Yellen’s challenge is to replace the threshold with guidance that’s less specific while also making it clear that rates won’t rise any time soon. If the Fed retreats to language that investors find vague and economic data comes in strong, traders are likely to move forward their estimate of when the central bank will raise rates, creating volatility in financial markets. [Link]
She should be vague about everything but clear about only one thing: that she would not raise interest rates, come what may. Volatility in financial markets is such a bad thing, you know. It should be avoided at all costs, you see. Nobody should take away the inalienable rights of investors not to pay for their decisions to buy high and sell low and no policymaker should even inadvertently (not that the Federal Reserve can be deemed guilty of it, on most occasions) think of deflating asset price bubbles.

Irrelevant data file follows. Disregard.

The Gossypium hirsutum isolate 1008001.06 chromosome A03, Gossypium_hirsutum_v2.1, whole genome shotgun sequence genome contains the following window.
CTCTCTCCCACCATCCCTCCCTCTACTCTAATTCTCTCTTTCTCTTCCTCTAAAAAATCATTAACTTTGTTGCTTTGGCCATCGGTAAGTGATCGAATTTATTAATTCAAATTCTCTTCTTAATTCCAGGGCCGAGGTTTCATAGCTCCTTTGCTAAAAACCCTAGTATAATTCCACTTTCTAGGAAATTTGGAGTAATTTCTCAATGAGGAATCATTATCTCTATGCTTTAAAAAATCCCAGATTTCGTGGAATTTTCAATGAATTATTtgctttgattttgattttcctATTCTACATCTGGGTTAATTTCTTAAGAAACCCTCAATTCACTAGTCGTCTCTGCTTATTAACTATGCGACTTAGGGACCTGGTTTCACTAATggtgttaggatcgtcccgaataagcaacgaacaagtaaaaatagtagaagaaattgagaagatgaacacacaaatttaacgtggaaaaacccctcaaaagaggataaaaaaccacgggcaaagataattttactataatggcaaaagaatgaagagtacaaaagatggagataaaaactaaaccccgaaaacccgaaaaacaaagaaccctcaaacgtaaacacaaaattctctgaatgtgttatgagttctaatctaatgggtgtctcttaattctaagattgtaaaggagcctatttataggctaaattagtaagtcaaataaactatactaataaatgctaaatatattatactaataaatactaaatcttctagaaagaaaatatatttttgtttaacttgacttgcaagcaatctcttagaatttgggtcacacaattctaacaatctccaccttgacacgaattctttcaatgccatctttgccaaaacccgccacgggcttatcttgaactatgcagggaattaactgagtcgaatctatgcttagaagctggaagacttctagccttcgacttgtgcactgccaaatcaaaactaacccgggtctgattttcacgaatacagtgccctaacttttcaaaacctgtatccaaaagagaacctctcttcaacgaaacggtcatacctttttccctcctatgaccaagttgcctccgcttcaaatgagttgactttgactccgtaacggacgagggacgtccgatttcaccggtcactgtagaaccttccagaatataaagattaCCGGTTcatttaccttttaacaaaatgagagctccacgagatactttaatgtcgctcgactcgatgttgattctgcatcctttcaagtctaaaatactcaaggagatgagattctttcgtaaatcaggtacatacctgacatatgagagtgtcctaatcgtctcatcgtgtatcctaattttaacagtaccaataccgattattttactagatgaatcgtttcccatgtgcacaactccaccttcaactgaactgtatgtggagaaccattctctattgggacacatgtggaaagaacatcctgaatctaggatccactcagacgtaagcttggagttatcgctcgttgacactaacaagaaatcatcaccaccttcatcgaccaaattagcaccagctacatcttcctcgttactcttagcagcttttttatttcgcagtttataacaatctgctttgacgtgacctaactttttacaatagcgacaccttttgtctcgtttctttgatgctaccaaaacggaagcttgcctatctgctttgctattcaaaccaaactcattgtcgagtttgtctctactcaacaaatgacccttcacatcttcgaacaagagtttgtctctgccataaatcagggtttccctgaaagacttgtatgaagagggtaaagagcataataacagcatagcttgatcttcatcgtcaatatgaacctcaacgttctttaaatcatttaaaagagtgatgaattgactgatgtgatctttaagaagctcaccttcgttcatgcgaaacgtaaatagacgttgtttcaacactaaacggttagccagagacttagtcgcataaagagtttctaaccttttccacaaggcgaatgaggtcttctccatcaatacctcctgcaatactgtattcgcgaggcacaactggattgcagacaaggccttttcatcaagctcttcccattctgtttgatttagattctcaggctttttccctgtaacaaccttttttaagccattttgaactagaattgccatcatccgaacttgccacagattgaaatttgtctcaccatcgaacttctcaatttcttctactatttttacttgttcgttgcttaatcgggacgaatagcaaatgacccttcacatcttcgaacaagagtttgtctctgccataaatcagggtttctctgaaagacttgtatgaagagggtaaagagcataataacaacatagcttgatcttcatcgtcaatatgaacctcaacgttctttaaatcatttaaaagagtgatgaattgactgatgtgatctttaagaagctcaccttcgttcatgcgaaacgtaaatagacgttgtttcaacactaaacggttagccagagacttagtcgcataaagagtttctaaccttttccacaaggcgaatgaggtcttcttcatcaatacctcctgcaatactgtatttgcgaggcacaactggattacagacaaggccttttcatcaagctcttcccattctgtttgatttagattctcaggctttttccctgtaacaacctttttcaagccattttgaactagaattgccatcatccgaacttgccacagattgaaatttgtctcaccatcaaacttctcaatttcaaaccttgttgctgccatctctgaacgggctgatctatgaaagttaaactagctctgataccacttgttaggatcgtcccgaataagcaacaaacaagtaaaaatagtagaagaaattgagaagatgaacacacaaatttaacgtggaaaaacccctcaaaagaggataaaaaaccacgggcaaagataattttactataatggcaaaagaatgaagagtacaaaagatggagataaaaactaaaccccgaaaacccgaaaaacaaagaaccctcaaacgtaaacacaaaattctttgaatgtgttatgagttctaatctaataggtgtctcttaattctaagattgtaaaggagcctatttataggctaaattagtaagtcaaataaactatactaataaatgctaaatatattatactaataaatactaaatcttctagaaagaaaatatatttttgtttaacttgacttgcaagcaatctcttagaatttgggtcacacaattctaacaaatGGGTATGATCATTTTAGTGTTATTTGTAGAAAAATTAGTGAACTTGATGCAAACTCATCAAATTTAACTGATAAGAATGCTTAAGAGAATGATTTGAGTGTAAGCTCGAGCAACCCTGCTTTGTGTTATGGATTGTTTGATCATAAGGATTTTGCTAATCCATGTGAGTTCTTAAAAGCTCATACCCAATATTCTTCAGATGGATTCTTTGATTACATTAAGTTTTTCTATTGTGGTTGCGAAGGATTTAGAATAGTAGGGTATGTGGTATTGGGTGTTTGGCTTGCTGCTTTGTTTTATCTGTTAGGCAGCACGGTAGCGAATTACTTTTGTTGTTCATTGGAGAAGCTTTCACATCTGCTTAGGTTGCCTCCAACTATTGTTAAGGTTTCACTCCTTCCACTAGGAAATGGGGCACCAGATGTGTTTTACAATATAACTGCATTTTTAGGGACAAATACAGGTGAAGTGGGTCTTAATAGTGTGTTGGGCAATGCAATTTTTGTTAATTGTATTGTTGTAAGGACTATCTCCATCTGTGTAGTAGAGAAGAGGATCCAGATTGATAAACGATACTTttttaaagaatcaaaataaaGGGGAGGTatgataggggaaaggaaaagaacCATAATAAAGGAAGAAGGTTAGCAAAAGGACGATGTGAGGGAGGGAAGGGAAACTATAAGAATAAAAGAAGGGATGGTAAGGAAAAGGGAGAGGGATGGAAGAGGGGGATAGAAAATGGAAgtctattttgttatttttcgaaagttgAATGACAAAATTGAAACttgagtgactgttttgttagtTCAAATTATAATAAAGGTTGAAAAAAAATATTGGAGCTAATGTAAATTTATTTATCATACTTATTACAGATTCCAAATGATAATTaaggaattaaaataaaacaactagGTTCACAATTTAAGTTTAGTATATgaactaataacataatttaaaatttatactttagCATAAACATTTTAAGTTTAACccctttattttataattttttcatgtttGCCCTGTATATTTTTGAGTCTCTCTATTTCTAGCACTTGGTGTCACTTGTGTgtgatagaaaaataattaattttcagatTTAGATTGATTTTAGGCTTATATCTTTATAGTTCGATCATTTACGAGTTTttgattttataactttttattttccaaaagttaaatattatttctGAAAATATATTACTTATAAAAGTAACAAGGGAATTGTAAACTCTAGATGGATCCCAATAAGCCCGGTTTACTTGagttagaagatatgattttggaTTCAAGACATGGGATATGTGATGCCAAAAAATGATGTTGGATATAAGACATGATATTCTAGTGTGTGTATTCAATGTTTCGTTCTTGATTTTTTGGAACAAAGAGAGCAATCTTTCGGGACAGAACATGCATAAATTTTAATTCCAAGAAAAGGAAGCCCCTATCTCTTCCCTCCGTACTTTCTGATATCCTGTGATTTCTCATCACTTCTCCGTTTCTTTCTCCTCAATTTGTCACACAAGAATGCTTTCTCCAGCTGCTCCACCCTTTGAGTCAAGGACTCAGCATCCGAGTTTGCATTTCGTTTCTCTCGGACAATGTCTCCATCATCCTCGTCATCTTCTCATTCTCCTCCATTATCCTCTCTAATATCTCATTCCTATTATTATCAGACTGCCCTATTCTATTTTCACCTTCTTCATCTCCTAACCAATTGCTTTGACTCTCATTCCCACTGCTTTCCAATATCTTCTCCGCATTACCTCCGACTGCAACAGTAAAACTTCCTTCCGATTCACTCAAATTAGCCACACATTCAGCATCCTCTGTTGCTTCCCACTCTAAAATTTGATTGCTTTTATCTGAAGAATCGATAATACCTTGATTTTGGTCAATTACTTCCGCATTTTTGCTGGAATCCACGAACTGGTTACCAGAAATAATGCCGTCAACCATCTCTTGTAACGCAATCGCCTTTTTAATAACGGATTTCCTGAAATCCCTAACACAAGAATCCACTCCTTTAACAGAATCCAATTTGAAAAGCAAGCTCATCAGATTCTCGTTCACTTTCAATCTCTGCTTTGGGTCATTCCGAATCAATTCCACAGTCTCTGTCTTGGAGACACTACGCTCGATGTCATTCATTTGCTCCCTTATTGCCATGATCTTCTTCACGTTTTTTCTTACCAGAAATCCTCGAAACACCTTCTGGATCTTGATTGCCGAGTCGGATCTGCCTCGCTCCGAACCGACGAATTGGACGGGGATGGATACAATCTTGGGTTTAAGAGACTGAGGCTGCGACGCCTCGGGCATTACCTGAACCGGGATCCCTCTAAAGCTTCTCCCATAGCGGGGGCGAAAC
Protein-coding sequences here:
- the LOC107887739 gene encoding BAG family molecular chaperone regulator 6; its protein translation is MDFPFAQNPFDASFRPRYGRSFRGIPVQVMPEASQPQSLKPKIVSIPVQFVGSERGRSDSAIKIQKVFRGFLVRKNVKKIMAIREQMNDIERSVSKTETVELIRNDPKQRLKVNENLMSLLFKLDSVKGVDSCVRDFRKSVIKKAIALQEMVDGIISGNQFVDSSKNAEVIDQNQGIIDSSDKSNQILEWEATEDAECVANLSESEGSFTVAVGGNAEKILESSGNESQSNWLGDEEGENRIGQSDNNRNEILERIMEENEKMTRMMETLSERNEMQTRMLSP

This is one heck of a world that we live in. The Federal Reserve Open Market Committee meets next week.
Check out Tim Price on Mark Carney. As usual, it is priceless.
These are the people that some in India hold up as exemplars of transparency, open communication and clarity.